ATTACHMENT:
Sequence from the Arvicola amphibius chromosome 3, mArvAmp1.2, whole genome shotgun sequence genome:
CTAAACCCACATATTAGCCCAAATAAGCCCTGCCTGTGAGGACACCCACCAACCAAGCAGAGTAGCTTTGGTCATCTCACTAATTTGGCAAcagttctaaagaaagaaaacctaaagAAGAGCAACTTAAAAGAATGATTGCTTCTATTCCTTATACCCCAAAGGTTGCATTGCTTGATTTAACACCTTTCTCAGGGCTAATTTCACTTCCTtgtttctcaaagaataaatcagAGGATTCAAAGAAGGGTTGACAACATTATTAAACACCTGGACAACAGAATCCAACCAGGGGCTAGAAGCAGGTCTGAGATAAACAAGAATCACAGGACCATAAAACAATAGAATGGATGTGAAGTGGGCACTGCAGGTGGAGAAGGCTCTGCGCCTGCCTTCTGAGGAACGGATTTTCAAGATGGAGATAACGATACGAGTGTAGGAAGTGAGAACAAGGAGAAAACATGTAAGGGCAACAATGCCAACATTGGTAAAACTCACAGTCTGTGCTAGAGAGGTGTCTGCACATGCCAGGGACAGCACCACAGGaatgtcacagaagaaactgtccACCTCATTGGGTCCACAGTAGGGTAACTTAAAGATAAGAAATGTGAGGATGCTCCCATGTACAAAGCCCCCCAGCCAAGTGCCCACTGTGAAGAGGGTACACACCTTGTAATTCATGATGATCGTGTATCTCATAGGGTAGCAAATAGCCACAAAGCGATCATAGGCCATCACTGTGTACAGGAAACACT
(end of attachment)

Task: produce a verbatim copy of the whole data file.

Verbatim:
Sequence from the Arvicola amphibius chromosome 3, mArvAmp1.2, whole genome shotgun sequence genome:
CTAAACCCACATATTAGCCCAAATAAGCCCTGCCTGTGAGGACACCCACCAACCAAGCAGAGTAGCTTTGGTCATCTCACTAATTTGGCAAcagttctaaagaaagaaaacctaaagAAGAGCAACTTAAAAGAATGATTGCTTCTATTCCTTATACCCCAAAGGTTGCATTGCTTGATTTAACACCTTTCTCAGGGCTAATTTCACTTCCTtgtttctcaaagaataaatcagAGGATTCAAAGAAGGGTTGACAACATTATTAAACACCTGGACAACAGAATCCAACCAGGGGCTAGAAGCAGGTCTGAGATAAACAAGAATCACAGGACCATAAAACAATAGAATGGATGTGAAGTGGGCACTGCAGGTGGAGAAGGCTCTGCGCCTGCCTTCTGAGGAACGGATTTTCAAGATGGAGATAACGATACGAGTGTAGGAAGTGAGAACAAGGAGAAAACATGTAAGGGCAACAATGCCAACATTGGTAAAACTCACAGTCTGTGCTAGAGAGGTGTCTGCACATGCCAGGGACAGCACCACAGGaatgtcacagaagaaactgtccACCTCATTGGGTCCACAGTAGGGTAACTTAAAGATAAGAAATGTGAGGATGCTCCCATGTACAAAGCCCCCCAGCCAAGTGCCCACTGTGAAGAGGGTACACACCTTGTAATTCATGATGATCGTGTATCTCATAGGGTAGCAAATAGCCACAAAGCGATCATAGGCCATCACTGTGTACAGGAAACACT